Every baby is different and will have different preferences when it comes to sleeping, so there is no one-size-fits-all approach to successfully getting your baby to sleep through the night every night. However there are some things you can do to aid your baby in falling asleep faster and staying asleep longer. Here are 5 tips for increasing your baby’s sleep:
- Swaddle the baby to make him feel safe and secure. Lay a blanket down on the floor or changing table in a diamond shape. Fold the top corner down several inches, so that it’s near the middle of the blanket. Lay the baby’s neck on that fold. Bring the bottom or opposite point of the blanket up to cover the baby’s legs and body. The blanket should not cover the baby’s face. Next take one side of the blanket and bring it across the baby’s body, tucking it under the baby snugly and making sure his arms are down at his sides. To finish, bring the last corner of the blanket over the baby pulling it tightly over his body and tucking it in the corner under him. Make sure this is secure because you don’t want the baby’s arms to come loose. Swaddling mimics the tight quarters the baby experienced in the womb, and many babies find it comforting and will often fall asleep very quickly after being swaddled.
- Put on some white noise in the room. Turning on white noise in the nursery is comforting to the baby because these monotonous sounds remind her of the womb, and there are many different options for creating white noise. Turn on a fan, taking care not to position it directly facing the crib otherwise it could make her too cold. Playing recordings of a vacuum or a lullaby CD will also work, and you can even purchase white noise machines. These are available in many sizes, including a travel size, making it convenient for any trips you may need to take with your newborn.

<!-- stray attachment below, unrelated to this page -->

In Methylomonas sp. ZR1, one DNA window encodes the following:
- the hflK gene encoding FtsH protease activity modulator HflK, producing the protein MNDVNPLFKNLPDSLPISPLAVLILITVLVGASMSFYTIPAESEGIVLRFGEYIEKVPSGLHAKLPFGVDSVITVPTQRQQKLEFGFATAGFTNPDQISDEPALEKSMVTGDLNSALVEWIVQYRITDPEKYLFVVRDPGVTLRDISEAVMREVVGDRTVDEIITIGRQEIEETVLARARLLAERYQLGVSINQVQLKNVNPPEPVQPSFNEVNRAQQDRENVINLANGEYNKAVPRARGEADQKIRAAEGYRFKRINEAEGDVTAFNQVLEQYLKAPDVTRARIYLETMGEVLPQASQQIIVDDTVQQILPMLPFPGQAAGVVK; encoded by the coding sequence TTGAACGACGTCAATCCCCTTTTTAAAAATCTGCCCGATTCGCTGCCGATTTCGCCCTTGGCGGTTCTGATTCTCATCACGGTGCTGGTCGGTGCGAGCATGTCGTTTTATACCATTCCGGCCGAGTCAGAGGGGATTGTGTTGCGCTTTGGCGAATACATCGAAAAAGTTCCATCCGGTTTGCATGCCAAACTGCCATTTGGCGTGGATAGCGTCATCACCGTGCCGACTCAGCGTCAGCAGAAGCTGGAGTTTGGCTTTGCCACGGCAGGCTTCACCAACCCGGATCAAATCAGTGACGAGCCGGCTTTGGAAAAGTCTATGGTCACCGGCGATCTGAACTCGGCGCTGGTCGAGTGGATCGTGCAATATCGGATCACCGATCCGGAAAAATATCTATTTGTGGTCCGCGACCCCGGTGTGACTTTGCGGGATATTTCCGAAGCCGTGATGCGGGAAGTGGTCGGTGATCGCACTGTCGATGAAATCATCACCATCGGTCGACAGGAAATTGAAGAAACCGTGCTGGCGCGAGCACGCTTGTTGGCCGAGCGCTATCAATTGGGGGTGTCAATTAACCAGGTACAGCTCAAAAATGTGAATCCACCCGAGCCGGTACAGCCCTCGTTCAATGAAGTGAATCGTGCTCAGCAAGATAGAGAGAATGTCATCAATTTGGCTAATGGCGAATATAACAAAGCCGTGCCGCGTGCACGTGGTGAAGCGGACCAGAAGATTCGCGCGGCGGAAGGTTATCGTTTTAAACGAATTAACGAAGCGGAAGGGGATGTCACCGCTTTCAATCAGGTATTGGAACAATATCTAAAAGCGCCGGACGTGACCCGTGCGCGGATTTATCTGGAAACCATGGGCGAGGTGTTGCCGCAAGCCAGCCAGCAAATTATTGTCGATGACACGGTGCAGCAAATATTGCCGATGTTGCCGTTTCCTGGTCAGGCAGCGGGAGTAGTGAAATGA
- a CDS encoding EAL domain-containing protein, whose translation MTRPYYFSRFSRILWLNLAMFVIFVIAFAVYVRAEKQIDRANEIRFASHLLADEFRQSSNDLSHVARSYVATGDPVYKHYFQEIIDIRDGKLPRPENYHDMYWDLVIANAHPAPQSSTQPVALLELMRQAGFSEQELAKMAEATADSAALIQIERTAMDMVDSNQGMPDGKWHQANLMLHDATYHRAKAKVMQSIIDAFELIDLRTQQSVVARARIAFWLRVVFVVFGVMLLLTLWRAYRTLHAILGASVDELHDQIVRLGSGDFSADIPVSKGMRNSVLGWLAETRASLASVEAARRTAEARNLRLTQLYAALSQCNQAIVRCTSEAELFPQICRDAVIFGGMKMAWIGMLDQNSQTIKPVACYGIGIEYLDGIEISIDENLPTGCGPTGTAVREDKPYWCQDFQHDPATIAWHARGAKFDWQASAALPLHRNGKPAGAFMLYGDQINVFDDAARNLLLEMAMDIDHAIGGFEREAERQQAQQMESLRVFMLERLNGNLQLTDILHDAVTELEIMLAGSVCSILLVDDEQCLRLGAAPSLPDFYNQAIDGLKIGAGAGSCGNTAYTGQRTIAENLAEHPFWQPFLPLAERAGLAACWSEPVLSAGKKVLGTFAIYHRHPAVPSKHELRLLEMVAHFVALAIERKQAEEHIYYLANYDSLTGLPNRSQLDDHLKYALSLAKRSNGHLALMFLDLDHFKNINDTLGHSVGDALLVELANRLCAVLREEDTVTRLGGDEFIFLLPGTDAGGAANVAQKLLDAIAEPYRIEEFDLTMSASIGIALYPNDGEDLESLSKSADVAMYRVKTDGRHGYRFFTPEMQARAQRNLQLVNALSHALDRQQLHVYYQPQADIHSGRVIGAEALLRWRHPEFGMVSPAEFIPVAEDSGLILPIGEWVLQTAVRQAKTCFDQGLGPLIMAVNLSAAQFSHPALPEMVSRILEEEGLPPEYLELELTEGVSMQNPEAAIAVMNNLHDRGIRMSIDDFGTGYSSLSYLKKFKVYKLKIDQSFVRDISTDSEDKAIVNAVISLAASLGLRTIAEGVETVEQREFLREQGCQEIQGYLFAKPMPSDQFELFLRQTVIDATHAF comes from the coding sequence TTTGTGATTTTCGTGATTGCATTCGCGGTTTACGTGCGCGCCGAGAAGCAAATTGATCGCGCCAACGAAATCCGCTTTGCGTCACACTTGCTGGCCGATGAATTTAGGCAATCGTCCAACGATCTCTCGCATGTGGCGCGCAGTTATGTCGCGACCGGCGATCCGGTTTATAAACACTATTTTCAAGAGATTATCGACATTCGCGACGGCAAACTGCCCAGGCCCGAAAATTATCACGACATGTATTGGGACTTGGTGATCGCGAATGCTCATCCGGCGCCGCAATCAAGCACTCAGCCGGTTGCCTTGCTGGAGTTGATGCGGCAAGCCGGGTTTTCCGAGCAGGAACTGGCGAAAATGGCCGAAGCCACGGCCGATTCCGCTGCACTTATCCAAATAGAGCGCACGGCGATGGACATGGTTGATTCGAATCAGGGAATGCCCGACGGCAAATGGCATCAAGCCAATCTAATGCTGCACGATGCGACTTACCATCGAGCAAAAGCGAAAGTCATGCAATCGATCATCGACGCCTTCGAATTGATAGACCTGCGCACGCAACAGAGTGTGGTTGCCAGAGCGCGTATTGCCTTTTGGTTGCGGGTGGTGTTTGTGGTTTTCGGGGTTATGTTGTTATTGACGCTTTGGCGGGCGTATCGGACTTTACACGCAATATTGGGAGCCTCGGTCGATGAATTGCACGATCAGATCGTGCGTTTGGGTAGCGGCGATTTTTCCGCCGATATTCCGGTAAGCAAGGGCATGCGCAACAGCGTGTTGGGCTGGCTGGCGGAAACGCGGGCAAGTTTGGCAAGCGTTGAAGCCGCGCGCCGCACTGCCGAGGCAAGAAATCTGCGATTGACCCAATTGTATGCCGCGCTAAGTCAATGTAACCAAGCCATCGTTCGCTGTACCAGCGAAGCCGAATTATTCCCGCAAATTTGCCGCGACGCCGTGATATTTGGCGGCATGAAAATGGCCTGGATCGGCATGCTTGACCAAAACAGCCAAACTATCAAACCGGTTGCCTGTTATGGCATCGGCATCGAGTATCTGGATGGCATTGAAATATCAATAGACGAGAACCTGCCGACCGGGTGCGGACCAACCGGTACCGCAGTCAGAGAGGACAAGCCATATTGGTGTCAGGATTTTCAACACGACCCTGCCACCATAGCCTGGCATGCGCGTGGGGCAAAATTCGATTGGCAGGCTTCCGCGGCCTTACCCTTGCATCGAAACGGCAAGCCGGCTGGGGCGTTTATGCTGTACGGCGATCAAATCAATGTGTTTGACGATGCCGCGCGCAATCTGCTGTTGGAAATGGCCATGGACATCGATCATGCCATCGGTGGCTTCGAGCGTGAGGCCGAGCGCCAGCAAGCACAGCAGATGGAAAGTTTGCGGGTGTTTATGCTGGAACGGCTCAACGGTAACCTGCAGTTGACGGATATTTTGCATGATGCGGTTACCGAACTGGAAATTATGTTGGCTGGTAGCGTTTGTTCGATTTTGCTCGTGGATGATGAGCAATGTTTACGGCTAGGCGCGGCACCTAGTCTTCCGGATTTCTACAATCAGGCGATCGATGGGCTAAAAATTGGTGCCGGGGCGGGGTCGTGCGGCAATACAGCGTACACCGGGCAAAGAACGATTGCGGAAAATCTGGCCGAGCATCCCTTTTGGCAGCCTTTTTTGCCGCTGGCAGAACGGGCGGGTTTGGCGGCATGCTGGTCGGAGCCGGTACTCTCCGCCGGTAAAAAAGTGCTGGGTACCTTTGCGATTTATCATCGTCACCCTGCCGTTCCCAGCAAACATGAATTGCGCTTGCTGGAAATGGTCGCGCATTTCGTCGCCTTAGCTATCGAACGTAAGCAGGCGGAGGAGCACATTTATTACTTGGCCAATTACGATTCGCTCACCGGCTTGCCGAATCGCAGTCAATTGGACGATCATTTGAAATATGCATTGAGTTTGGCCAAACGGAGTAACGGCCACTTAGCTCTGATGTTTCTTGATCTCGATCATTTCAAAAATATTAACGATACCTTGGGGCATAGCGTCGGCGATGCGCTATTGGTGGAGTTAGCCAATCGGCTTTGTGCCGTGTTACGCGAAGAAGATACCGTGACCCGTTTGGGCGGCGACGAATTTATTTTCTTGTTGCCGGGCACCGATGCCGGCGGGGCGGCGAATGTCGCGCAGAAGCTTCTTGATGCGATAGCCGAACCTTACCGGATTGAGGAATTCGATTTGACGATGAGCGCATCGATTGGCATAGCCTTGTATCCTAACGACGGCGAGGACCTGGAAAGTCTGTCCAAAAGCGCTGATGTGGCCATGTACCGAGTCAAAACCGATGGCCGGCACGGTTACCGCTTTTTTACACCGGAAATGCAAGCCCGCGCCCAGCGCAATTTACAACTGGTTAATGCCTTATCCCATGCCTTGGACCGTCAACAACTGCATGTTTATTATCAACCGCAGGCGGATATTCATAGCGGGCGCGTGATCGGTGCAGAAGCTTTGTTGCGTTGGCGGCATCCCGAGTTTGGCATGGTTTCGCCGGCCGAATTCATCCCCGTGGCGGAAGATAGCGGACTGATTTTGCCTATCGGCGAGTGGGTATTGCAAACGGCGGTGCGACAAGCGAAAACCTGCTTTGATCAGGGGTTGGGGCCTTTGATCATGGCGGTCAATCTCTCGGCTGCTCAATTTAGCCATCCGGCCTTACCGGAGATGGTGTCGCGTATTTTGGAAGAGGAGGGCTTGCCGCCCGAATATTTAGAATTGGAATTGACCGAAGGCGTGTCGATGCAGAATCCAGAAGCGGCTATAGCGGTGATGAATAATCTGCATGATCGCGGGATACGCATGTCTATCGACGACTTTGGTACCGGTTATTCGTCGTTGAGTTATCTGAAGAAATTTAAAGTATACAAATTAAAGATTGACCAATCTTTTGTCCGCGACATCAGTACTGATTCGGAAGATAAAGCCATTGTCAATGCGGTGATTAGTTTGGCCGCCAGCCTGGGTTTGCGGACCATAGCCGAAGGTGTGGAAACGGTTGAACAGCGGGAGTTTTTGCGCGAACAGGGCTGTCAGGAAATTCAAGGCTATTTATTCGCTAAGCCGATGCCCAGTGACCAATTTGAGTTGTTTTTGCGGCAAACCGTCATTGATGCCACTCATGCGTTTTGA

- Make the bedroom dark. By making the bedroom dark you are conditioning the baby to sleep through the night which is the ultimate goal for most families. Hang room darkening shades at the window so the room can be made dark any time during the day. This also can prevent him from waking up with the sun in the morning. Sleeping in a completely dark room has also been found to be better for your baby’s eyes. According to a study completed at the University of Pennsylvania’s School of Medicine, nighttime light before the age of 2 has been linked to myopia later in life. Myopia is the technical name for nearsightedness.
- Control the temperature of her room. While there seems to be varying opinions on what the ideal temperature is for a baby’s room, one thing remains consistent. The room should feel comfortable to you when you are in it according to the AAP, (American Academy of Pediatrics). Ideally the temperature of the room should be between 67 and 70 degrees. A room that is too warm can lead to a baby that is too warm and this has been linked to SIDS, (Sudden Infant Death Syndrome). Keep an eye on her temperature when you come in for feedings. Does she feel very warm to the touch; is she sweating or breathing quickly? These could be signs that she is too warm and needs to cool down. Circulating air in the room with some type of fan is also suggested as a way to avoid having the room feel too warm or stale. Moving air will eliminate the chances of her rebreathing air which has also been linked to SIDS.
- Have a consistent bedtime routine. Babies are all about routine. Even though he is unable to say anything yet, his brain is growing by leaps and bounds. His body registers all routines and creating a bedtime routine will help him know when it’s time to sleep. This routine does not have to be a long one. Many parents opt for a warm bath to relax him. Followed by feeding him either by breast or by bottle. Turn on some sort of white noise in the room and lay him down in a dark room. If he is still awake at this point you can finish up with a gentle massage to sooth his tense muscles. Beware, some babies are stimulated by massage instead of relaxed.